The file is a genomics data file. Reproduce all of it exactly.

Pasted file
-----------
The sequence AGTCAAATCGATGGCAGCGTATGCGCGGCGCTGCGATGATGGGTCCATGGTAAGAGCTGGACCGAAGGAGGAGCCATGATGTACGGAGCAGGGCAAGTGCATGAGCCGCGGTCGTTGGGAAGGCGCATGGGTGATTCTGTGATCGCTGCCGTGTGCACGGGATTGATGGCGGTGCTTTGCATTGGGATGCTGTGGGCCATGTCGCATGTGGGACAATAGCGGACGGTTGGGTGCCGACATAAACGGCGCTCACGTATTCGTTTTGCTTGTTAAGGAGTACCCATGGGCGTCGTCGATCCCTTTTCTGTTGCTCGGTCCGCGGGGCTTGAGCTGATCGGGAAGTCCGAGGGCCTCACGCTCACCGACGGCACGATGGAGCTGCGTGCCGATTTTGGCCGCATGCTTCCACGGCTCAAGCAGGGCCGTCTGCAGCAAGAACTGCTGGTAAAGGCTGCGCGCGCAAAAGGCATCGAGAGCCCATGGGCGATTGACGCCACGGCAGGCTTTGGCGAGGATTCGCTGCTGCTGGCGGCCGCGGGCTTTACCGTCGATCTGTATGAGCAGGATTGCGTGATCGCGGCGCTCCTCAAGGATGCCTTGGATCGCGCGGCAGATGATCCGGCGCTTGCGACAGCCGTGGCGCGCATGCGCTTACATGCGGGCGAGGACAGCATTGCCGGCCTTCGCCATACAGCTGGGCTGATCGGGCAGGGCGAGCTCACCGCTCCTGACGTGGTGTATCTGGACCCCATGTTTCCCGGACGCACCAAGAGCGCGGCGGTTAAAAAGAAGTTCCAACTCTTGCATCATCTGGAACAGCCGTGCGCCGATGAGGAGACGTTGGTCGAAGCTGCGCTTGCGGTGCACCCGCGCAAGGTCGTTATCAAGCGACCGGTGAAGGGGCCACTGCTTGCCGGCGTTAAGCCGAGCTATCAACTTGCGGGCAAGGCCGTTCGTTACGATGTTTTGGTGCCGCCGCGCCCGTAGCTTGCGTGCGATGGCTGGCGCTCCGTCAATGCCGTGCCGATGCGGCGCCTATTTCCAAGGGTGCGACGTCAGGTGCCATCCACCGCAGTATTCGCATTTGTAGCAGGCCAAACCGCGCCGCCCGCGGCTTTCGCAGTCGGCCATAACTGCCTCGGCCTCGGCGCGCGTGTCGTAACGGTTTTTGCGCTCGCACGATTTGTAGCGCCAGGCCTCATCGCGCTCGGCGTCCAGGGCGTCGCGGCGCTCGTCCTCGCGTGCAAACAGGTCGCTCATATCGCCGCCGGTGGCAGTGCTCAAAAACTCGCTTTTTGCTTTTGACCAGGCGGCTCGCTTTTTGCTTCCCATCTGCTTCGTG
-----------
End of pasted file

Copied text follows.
The sequence AGTCAAATCGATGGCAGCGTATGCGCGGCGCTGCGATGATGGGTCCATGGTAAGAGCTGGACCGAAGGAGGAGCCATGATGTACGGAGCAGGGCAAGTGCATGAGCCGCGGTCGTTGGGAAGGCGCATGGGTGATTCTGTGATCGCTGCCGTGTGCACGGGATTGATGGCGGTGCTTTGCATTGGGATGCTGTGGGCCATGTCGCATGTGGGACAATAGCGGACGGTTGGGTGCCGACATAAACGGCGCTCACGTATTCGTTTTGCTTGTTAAGGAGTACCCATGGGCGTCGTCGATCCCTTTTCTGTTGCTCGGTCCGCGGGGCTTGAGCTGATCGGGAAGTCCGAGGGCCTCACGCTCACCGACGGCACGATGGAGCTGCGTGCCGATTTTGGCCGCATGCTTCCACGGCTCAAGCAGGGCCGTCTGCAGCAAGAACTGCTGGTAAAGGCTGCGCGCGCAAAAGGCATCGAGAGCCCATGGGCGATTGACGCCACGGCAGGCTTTGGCGAGGATTCGCTGCTGCTGGCGGCCGCGGGCTTTACCGTCGATCTGTATGAGCAGGATTGCGTGATCGCGGCGCTCCTCAAGGATGCCTTGGATCGCGCGGCAGATGATCCGGCGCTTGCGACAGCCGTGGCGCGCATGCGCTTACATGCGGGCGAGGACAGCATTGCCGGCCTTCGCCATACAGCTGGGCTGATCGGGCAGGGCGAGCTCACCGCTCCTGACGTGGTGTATCTGGACCCCATGTTTCCCGGACGCACCAAGAGCGCGGCGGTTAAAAAGAAGTTCCAACTCTTGCATCATCTGGAACAGCCGTGCGCCGATGAGGAGACGTTGGTCGAAGCTGCGCTTGCGGTGCACCCGCGCAAGGTCGTTATCAAGCGACCGGTGAAGGGGCCACTGCTTGCCGGCGTTAAGCCGAGCTATCAACTTGCGGGCAAGGCCGTTCGTTACGATGTTTTGGTGCCGCCGCGCCCGTAGCTTGCGTGCGATGGCTGGCGCTCCGTCAATGCCGTGCCGATGCGGCGCCTATTTCCAAGGGTGCGACGTCAGGTGCCATCCACCGCAGTATTCGCATTTGTAGCAGGCCAAACCGCGCCGCCCGCGGCTTTCGCAGTCGGCCATAACTGCCTCGGCCTCGGCGCGCGTGTCGTAACGGTTTTTGCGCTCGCACGATTTGTAGCGCCAGGCCTCATCGCGCTCGGCGTCCAGGGCGTCGCGGCGCTCGTCCTCGCGTGCAAACAGGTCGCTCATATCGCCGCCGGTGGCAGTGCTCAAAAACTCGCTTTTTGCTTTTGACCAGGCGGCTCGCTTTTTGCTTCCCATCTGCTTCGTG